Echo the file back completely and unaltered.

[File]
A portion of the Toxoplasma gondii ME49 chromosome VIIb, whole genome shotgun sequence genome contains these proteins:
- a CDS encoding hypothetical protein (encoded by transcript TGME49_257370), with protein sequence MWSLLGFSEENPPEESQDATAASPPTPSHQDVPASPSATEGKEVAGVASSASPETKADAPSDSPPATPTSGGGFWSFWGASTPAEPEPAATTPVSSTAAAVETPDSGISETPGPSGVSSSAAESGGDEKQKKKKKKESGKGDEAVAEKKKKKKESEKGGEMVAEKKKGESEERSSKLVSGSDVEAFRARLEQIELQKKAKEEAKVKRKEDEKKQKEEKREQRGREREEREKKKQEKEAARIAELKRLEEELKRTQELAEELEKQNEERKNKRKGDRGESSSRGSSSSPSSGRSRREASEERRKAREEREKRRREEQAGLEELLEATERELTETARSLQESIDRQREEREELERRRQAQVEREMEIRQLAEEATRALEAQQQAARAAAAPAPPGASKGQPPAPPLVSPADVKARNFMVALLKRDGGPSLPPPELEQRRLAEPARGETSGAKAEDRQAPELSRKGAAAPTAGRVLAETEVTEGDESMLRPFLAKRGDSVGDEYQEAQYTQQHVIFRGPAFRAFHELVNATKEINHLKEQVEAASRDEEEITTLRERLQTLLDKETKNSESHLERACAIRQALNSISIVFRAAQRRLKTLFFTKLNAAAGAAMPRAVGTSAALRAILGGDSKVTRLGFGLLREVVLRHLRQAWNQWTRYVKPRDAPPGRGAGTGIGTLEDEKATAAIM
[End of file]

A portion of the Toxoplasma gondii ME49 chromosome VIIb, whole genome shotgun sequence genome contains these proteins:
- a CDS encoding hypothetical protein (encoded by transcript TGME49_257370), with protein sequence MWSLLGFSEENPPEESQDATAASPPTPSHQDVPASPSATEGKEVAGVASSASPETKADAPSDSPPATPTSGGGFWSFWGASTPAEPEPAATTPVSSTAAAVETPDSGISETPGPSGVSSSAAESGGDEKQKKKKKKESGKGDEAVAEKKKKKKESEKGGEMVAEKKKGESEERSSKLVSGSDVEAFRARLEQIELQKKAKEEAKVKRKEDEKKQKEEKREQRGREREEREKKKQEKEAARIAELKRLEEELKRTQELAEELEKQNEERKNKRKGDRGESSSRGSSSSPSSGRSRREASEERRKAREEREKRRREEQAGLEELLEATERELTETARSLQESIDRQREEREELERRRQAQVEREMEIRQLAEEATRALEAQQQAARAAAAPAPPGASKGQPPAPPLVSPADVKARNFMVALLKRDGGPSLPPPELEQRRLAEPARGETSGAKAEDRQAPELSRKGAAAPTAGRVLAETEVTEGDESMLRPFLAKRGDSVGDEYQEAQYTQQHVIFRGPAFRAFHELVNATKEINHLKEQVEAASRDEEEITTLRERLQTLLDKETKNSESHLERACAIRQALNSISIVFRAAQRRLKTLFFTKLNAAAGAAMPRAVGTSAALRAILGGDSKVTRLGFGLLREVVLRHLRQAWNQWTRYVKPRDAPPGRGAGTGIGTLEDEKATAAIM